The voting in Karnataka is over. If the polls are correct, neither the Congress nor the BJP will get a majority though the former could be marginally ahead. In this situation the critical question is: what will the JD(S) do?
If HD Deve Gowda adheres to his stand not to support either and, instead, sit in opposition, we would have an impasse. Then anything could be possible. Siddaramaiah may be forced to step aside, splits could be engineered in the two big parties and, of course, there would be a lot of talk of money changing hands. But if Deve Gowda is truly implacable, we could even head towards a period of President’s rule followed by another election.
So, instead of a calm after the electoral storm, the real turbulence may be about to begin. A solution may neither be easy nor swift but it could be surprising.
However, nothing that happens in Karnataka will diminish the bigger question that’s already staring India in the face: what will happen at the national elections in one year’s time? Most people believe two outcomes can be credibly discounted.
First, the Congress will not get a majority and it’s hard to believe Rahul Gandhi could emerge as prime minister with the support of allies. Second, the BJP is unlikely to win as many seats as in 2014. Its losses in UP, Bihar, Madhya Pradesh, Rajasthan, Gujarat, and Haryana are unlikely to be made up by gains in the North East, Bengal and Odisha.
The key question is how many seats will the party lose? If the BJP retains around 250, any government it forms will be more dependent on allies than the present one. In turn, this will have an impact on Modi’s style and authority. Even if neither alter dramatically, they cannot be the same as they are today.
However, what if the BJP only wins 210 or 220? As the single largest party it could still form a government but now might the allies demand a different prime minister? Or is this fanciful thinking? The truth is we just don’t know.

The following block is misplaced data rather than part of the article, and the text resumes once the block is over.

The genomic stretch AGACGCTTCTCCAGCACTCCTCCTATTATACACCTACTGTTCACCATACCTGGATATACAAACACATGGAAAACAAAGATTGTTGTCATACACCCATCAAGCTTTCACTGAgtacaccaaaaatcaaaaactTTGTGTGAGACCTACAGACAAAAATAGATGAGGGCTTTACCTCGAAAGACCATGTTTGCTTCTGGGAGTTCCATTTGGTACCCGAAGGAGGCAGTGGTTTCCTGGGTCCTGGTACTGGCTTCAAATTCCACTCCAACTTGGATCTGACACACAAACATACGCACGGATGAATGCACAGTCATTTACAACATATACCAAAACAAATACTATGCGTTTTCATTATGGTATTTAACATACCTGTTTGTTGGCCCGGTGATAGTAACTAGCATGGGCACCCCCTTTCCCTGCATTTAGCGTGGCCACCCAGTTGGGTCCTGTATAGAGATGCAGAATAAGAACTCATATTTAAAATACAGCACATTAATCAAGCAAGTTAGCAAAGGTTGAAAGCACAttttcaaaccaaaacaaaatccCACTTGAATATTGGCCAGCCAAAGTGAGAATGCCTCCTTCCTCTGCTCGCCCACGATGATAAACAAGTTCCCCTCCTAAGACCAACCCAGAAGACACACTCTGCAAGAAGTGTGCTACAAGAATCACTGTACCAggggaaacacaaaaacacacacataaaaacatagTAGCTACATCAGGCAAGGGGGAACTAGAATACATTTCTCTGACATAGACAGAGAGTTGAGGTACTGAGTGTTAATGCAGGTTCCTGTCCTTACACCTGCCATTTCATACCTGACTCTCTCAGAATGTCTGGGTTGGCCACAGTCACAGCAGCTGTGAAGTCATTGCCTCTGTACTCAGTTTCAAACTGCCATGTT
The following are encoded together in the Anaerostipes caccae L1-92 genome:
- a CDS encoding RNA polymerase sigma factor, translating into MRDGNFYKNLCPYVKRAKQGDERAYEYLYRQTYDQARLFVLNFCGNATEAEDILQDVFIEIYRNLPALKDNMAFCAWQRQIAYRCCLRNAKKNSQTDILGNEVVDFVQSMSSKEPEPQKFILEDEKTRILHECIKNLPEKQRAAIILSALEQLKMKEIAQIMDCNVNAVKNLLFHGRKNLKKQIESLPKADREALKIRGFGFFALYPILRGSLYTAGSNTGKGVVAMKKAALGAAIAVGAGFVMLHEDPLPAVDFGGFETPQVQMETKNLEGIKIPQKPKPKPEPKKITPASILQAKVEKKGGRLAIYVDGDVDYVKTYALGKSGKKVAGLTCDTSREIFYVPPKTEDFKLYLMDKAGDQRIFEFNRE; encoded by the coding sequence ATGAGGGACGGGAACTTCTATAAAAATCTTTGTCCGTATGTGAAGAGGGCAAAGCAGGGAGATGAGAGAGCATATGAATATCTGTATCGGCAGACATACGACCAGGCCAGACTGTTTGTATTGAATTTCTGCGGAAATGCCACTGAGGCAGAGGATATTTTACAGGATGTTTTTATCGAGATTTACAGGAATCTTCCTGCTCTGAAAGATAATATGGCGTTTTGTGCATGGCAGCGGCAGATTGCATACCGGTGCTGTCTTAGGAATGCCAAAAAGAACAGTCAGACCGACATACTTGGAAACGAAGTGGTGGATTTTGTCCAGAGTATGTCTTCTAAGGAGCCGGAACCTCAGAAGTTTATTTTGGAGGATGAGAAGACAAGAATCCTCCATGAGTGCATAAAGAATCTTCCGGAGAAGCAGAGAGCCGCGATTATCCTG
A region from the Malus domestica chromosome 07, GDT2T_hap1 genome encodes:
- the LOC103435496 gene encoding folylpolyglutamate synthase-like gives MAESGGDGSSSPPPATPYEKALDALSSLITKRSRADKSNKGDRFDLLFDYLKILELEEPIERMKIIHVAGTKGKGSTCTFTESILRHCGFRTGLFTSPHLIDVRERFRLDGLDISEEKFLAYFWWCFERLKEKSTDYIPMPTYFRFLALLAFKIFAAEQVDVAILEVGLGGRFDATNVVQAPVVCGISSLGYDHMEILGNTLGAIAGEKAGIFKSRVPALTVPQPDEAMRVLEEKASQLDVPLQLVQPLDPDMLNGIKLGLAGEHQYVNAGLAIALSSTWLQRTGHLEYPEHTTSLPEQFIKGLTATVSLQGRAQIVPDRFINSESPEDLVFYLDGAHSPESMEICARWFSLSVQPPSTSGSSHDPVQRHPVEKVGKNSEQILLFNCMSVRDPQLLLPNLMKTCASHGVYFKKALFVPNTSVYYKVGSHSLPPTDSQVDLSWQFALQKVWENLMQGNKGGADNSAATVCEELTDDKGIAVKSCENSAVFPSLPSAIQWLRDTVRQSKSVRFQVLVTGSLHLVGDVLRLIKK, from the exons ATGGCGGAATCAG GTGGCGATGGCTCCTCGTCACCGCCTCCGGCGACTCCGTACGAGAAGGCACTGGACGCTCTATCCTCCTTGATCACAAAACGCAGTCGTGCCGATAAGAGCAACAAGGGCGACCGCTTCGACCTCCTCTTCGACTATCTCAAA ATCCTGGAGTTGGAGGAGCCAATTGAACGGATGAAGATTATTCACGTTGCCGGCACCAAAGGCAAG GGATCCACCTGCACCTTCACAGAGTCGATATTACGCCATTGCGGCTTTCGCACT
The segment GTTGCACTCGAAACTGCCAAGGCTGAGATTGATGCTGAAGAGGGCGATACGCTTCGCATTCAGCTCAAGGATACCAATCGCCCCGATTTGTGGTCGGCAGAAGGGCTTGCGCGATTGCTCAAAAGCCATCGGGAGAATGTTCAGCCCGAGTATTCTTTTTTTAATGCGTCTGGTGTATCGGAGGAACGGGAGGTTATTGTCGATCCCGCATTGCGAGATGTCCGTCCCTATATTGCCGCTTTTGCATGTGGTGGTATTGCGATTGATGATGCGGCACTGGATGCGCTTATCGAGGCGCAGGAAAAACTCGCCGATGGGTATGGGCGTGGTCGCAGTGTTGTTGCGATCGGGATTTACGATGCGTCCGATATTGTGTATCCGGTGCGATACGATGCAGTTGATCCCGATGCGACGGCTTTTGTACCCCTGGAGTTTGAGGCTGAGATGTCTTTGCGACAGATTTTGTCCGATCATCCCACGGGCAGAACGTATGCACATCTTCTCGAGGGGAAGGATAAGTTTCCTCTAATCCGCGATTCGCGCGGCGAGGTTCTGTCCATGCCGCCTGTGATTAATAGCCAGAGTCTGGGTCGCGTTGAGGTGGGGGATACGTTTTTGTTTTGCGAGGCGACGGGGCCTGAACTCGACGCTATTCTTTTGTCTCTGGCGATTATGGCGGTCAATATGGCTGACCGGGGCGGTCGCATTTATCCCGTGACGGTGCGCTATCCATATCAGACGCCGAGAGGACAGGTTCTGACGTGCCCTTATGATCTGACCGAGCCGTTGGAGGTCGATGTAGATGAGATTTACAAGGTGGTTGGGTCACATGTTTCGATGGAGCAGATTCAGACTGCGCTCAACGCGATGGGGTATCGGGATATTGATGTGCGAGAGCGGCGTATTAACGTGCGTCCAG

What happens in 2019 depends not just on how voters view the BJP after five years in office but also on the quality and unity of the opposition it faces. This could be the cause of either Modi’s denouement or survival.
In the unlikely event of opposition parties collectively implementing Mamata Banerjee’s suggestion of a one-to-one fight, the BJP could be in serious trouble. However, though Mayawati and Akhilesh Yadav seem determined to make this a reality in UP, it’s hard to believe it’s possible in Bengal and Tamil Nadu or, even, Maharashtra, leave aside Delhi.
Still, it’s possible we could end up with a situation analogous to 1989, with the BJP as the biggest party but others together comprising the majority. This is reminiscent of the National Front or United Front, a political khichri forever pulling apart rather than holding together. It’s bound to be a weak and short-lived government. The final question is: who will that benefit? Narendra Modi, who can credibly claim apres moi le deluge? Or Rahul Gandhi, who could symbolise a fresh start with a new face?
My hunch is if the BJP slides to the 200 mark it will opt out of forming a government altogether and prefer to sit in opposition. Modi might believe this is a brief interlude before time and tide restore him to power.